Pope v. Garrett Case Brief
Summary of Pope v. Garrett, 147 Tex. 18 (1948)
Facts: Some days before dying, a neighbor was summoned to prepare a will leaving all property to a friend, Pl Garrett. That will was read aloud before witnesses and some family members, and after the instrument was read, the testatrix declared it to be her last will. As she prepared to sign it, Df-heirs Jones and Smith, by physical force or disturbance, prevented her from do so. She suffered a hemorrhage, slipped into a coma and died intestate days later.
Issue: Whether a constructive trust should be impressed in favor of the Pl, Garrett, and if so, should that trust extend to the interests of the heirs who had no part in the wrongful acts?
Holding: A constructive trust should be impressed in favor of the Plaintiff on all interests of all the heirs whether they participated or not.
Procedure: Jury judgment awarding Pl title to the whole property. Ct of Civil App affirmed judgment in part, but reversed holding innocent heirs could not be impressed with the trust where they had not participated. Tx. S. Ct. Reversed Ct App and reinstated trial ct.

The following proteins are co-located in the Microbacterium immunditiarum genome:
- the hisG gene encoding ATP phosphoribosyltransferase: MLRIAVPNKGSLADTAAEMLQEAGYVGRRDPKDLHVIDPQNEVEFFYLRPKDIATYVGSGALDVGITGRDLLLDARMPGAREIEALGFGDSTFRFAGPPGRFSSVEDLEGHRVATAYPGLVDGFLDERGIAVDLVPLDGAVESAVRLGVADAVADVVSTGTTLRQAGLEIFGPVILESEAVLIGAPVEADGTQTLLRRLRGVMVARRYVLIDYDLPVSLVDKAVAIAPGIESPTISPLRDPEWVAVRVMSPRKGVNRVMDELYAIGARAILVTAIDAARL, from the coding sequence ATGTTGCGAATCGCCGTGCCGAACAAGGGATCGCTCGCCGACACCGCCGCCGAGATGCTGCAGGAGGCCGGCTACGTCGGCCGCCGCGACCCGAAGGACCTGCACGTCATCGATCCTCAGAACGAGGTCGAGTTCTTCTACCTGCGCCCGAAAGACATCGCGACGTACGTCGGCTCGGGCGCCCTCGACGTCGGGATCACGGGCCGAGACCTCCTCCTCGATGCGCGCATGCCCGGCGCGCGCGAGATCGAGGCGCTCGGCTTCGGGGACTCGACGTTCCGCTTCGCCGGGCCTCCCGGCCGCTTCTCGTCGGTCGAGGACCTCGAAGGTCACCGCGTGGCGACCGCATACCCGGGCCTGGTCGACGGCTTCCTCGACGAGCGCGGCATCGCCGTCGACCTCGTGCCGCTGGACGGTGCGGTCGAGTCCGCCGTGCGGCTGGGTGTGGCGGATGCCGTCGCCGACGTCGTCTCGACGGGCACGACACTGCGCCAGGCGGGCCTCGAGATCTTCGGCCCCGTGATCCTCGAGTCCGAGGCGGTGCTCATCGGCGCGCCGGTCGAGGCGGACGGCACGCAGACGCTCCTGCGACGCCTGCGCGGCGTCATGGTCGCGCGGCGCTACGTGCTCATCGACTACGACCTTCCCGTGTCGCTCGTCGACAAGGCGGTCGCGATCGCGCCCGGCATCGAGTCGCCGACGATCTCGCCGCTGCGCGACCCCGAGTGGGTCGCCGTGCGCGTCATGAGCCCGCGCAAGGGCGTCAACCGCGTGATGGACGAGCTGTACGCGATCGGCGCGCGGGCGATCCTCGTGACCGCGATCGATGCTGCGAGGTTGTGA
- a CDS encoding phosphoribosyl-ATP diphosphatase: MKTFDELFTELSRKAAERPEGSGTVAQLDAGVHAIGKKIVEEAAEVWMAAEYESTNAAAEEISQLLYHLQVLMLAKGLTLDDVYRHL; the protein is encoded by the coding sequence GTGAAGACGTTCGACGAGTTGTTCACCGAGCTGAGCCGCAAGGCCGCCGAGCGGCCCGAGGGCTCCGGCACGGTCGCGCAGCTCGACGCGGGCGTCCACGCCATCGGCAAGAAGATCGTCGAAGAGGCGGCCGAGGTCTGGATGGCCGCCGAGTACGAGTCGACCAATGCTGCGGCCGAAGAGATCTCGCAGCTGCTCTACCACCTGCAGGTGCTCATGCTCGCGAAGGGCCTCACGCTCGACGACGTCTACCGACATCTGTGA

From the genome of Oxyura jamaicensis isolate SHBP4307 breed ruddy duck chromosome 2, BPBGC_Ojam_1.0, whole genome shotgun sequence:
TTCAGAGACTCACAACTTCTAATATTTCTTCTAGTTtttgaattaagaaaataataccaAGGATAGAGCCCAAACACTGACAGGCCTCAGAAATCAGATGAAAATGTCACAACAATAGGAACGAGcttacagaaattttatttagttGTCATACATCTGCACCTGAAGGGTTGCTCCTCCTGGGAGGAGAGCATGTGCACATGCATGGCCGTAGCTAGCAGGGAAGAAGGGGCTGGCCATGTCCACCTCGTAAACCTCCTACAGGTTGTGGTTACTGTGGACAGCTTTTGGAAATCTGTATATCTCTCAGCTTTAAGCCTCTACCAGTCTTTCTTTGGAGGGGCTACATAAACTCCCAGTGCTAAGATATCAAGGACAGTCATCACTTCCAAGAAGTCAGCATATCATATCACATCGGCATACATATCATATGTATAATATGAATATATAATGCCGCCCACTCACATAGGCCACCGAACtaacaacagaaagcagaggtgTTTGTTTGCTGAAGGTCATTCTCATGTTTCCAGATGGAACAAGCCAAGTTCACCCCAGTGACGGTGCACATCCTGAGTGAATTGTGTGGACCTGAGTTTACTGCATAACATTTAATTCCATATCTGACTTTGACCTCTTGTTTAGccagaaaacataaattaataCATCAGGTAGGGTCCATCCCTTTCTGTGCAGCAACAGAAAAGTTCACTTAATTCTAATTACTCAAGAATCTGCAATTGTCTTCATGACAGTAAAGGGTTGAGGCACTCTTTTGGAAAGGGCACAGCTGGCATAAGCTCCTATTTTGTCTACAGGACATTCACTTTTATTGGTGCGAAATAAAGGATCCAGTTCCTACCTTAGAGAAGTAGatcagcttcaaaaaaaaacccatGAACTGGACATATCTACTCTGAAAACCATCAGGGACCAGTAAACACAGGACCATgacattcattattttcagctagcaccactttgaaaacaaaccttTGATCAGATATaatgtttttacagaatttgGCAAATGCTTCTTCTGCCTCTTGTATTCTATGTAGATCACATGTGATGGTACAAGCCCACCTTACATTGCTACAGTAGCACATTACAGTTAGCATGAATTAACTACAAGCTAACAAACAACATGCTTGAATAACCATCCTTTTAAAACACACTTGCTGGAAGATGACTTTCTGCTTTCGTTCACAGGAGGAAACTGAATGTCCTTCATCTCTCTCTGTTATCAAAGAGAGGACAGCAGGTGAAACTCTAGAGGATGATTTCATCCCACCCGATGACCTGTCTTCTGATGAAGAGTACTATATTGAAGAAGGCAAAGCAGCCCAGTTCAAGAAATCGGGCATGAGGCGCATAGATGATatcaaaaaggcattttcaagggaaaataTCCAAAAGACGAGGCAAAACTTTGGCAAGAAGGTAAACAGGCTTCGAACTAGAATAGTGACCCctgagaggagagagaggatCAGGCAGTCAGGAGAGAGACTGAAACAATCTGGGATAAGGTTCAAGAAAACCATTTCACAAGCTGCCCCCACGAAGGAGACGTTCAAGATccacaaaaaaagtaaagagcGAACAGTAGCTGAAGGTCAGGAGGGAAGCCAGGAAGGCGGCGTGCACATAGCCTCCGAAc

Rule: If one person obtains legal title to property, not only by fraud, or by violation of confidence of fiduciary relations, but in any other unconscientious manner, so that he cannot equitably retain the property which really belongs to another, equity carries out its theory of a double ownership, equitable and legal, by impressing a constructive trust on the property in favor of the one who is in good conscience entitle to it, and who is considered in equity as the beneficial owner.
Rationale: Under the findings of the jury, title would have passed to the Pl absent the acts of violence. It is generally held that the constructive trust is not within statue of descent and distribution, statue of frauds, statute of wills, or is an exception to them. It is the creature of equity. It is imposed irrespective of and contrary to the intention of the parties, so that a statute enacted for the purpose of preventing fraud may not be used to perpetrate or protect a fraud. Pl does not acquire title through the will. Statute of descent and distribution is untouched. Legal title passed to the heirs when the deceased died intestate, but equity determines that the holder of title resulting from wrongdoing impresses a trust on the property in favor of the one entitled to title in good conscience. The majority of jurisdictions and policy dictate that a constructive trust seeks to avoid unjust enrichment, therefore it is impressed upon all heirs in order that complete justice be done.